The many faces of bullying There has been bullying in schools from day dot. Despite decade’s worth of research and the attention placed on it in schools today, bullying still continues to be a real issue. Primary school kids are more educated than ever on what bullying is, but sometimes kids (and their parents and teachers) can still find themselves stuck in knowing how to deal with it. As a result, children’s wellbeing can be significantly compromised.
If your child reports they witnessed bullying happen….
Below are some tips to consider if you find your child caught up in the tangled web of bullying.
• Encourage your child to report any incidences to the teachers at school.
If your child reports they are being bullied….
Bullying is a complex issue and unfortunately there is no quick fix. Working together with the school, and understanding your child’s needs will help lead to a resolution. If you are finding your child is going through a challenging time in regards to bullying, contact one of our psychologists who can give you and your child strategies to work through these challenging times.
• Be supportive. Give your child the time to express themselves and listen to their story. • Build a positive relationship with your child’s teacher and be in regular contact with him or her. Be mindful that your child may not have told their teacher about bullying incidents. • Promote positive problem solving behaviours to keep them safe. • Promote self-soothing/relaxation strategies to cope with the stress. • Encourage your child to widen their friendship network.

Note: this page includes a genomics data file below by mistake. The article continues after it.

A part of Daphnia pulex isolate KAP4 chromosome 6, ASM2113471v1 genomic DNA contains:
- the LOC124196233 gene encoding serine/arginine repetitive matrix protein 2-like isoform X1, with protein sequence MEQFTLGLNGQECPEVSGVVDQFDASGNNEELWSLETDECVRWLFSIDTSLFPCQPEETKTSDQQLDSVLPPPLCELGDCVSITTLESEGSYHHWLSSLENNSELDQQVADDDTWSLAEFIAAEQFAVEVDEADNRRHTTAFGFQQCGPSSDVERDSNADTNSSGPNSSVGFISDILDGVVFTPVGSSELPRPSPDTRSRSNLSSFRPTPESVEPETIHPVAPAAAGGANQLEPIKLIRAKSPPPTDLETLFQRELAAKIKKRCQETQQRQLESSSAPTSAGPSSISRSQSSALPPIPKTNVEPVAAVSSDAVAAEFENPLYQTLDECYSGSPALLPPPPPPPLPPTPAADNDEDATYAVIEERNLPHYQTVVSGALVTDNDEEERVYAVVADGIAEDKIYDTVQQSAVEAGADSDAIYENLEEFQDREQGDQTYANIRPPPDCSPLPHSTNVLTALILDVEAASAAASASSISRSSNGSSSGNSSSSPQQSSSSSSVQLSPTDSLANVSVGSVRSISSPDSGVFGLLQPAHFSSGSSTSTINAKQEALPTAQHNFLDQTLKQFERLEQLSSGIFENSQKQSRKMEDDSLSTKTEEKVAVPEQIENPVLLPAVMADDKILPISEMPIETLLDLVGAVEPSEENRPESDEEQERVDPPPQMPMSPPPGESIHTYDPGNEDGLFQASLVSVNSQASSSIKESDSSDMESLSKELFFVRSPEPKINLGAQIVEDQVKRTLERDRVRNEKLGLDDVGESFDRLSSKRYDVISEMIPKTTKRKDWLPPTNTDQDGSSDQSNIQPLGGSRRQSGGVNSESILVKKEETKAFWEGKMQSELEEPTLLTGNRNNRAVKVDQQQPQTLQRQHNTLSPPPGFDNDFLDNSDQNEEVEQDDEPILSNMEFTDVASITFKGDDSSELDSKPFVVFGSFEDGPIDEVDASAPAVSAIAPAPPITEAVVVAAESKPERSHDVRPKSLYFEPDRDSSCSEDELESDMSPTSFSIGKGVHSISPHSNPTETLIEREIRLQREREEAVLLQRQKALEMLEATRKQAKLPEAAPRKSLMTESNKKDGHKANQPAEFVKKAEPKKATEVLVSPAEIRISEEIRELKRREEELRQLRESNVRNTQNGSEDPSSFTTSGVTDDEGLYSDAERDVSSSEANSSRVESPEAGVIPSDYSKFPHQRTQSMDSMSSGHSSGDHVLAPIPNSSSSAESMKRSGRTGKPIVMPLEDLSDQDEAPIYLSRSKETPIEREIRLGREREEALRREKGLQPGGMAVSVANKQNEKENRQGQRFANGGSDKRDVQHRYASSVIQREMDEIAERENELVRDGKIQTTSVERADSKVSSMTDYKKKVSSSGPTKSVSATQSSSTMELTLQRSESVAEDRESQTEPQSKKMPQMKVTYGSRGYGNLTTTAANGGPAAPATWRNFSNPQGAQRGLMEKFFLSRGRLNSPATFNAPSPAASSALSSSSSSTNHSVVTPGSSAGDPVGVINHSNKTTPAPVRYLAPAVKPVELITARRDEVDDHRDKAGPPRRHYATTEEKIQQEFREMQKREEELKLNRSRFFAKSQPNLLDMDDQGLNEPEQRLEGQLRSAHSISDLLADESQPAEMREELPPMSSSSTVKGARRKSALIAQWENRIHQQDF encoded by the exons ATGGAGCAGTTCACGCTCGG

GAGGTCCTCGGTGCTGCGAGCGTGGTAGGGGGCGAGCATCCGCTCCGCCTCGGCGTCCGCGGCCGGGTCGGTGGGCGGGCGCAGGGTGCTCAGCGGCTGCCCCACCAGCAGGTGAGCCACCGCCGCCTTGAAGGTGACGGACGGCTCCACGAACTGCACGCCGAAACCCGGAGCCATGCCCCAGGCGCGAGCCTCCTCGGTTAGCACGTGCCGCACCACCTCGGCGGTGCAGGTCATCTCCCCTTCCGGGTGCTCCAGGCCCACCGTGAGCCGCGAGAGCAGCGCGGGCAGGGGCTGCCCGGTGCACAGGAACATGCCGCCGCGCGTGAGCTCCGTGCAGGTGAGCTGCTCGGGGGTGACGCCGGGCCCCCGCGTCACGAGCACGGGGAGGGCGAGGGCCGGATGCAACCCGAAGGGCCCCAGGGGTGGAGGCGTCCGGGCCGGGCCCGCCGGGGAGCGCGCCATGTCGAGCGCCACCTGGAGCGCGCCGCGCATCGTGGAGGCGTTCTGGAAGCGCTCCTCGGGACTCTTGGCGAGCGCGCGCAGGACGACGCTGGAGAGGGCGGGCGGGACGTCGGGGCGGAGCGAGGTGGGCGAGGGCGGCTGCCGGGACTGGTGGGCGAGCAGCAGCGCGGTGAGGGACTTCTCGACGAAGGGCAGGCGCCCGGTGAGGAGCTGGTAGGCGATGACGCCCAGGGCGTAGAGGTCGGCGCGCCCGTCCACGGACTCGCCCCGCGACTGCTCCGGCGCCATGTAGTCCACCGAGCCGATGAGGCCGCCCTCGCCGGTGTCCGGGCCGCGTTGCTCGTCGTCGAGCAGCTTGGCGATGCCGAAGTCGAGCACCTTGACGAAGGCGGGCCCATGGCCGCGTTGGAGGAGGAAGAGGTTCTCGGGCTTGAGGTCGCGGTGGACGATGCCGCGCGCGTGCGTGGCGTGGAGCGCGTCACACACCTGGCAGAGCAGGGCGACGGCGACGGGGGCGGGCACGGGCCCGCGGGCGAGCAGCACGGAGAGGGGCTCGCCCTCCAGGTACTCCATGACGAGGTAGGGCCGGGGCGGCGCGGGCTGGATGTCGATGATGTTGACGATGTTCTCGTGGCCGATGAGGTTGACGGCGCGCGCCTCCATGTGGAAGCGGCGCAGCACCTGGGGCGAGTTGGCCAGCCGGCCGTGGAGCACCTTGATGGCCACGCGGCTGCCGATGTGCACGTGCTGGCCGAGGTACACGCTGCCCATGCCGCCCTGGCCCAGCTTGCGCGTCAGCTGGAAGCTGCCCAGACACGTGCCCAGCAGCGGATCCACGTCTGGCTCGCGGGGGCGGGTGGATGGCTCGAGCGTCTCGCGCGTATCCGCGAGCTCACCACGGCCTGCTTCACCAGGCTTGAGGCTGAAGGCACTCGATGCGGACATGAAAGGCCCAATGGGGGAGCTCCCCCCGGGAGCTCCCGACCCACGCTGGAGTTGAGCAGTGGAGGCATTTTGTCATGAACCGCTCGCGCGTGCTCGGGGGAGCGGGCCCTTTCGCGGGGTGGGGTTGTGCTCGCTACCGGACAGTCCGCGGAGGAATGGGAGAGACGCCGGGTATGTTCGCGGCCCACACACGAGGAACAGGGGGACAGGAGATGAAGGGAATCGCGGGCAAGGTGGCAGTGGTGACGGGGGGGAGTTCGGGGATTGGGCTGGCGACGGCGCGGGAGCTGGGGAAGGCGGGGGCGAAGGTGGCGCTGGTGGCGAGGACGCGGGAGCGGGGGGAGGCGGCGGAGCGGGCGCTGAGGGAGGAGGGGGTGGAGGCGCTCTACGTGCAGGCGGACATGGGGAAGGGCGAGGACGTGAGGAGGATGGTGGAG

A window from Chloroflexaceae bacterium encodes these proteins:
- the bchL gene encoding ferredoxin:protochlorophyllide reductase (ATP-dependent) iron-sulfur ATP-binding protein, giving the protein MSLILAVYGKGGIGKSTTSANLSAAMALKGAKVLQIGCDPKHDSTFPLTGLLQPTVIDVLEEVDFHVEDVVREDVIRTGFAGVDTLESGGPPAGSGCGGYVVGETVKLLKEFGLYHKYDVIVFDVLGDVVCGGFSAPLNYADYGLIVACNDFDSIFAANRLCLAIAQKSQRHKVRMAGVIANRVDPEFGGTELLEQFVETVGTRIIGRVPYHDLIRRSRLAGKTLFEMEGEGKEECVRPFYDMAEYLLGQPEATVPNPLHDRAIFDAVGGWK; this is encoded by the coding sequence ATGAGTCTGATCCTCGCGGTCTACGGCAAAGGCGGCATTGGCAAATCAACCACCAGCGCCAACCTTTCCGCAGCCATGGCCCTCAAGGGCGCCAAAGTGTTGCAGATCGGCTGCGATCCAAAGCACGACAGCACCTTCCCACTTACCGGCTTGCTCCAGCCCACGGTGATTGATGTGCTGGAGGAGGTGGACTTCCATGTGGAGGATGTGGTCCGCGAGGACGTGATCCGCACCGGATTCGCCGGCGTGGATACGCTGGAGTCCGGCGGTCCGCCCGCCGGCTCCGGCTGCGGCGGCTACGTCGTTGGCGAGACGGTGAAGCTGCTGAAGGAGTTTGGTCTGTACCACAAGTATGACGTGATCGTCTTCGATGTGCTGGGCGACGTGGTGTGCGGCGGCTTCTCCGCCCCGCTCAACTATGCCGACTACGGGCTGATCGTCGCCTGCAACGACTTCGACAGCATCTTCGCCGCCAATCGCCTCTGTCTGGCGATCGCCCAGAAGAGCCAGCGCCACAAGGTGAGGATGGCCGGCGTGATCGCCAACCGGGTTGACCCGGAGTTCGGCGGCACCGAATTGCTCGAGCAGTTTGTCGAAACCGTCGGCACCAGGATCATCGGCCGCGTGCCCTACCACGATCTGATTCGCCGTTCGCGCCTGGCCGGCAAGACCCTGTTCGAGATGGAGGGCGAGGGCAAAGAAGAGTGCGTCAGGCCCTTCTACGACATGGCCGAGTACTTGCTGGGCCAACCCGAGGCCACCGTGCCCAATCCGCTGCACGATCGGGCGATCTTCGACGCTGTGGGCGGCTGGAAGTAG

If your child has been involved in bullying incidences…. • Question and explore what is triggering this behaviour. Is this behaviour out of character? Has your child recently gone through a stressful time? Have there been changes at home? Has your child developed ageappropriate social skills? • Help develop your child’s empathy skills. Some ways of developing these might be through reflecting on past experiences or analysing character’s behaviours and feelings in books and movies.
• Be supportive and listen to their story. Be mindful that your child may be negatively affected by witnessing the bullying. For example, they may have felt a sense of helplessness towards the victim, or possibly felt sadness by seeing someone get hurt. • Encourage positive helping behaviours.
By Emma Trifiletti, Psychologist, Sensational Kids Moonee Ponds. www.sensationalkids.com.au